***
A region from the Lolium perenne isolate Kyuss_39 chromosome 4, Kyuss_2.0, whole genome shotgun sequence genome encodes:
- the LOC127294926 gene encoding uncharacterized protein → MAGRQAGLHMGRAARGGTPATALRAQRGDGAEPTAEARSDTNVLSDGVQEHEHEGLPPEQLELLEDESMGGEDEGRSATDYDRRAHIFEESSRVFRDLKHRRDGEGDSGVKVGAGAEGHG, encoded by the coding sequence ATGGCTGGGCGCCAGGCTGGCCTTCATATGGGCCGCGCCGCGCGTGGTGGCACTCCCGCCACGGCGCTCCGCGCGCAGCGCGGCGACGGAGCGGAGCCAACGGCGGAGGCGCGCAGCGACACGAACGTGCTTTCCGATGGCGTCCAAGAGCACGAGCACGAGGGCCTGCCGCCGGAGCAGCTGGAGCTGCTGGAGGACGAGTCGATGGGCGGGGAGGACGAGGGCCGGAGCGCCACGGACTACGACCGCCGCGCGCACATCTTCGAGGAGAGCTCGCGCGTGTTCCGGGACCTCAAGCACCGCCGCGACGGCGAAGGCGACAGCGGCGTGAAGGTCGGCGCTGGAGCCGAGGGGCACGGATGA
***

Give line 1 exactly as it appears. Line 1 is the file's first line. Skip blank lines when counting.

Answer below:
A region from the Lolium perenne isolate Kyuss_39 chromosome 4, Kyuss_2.0, whole genome shotgun sequence genome encodes: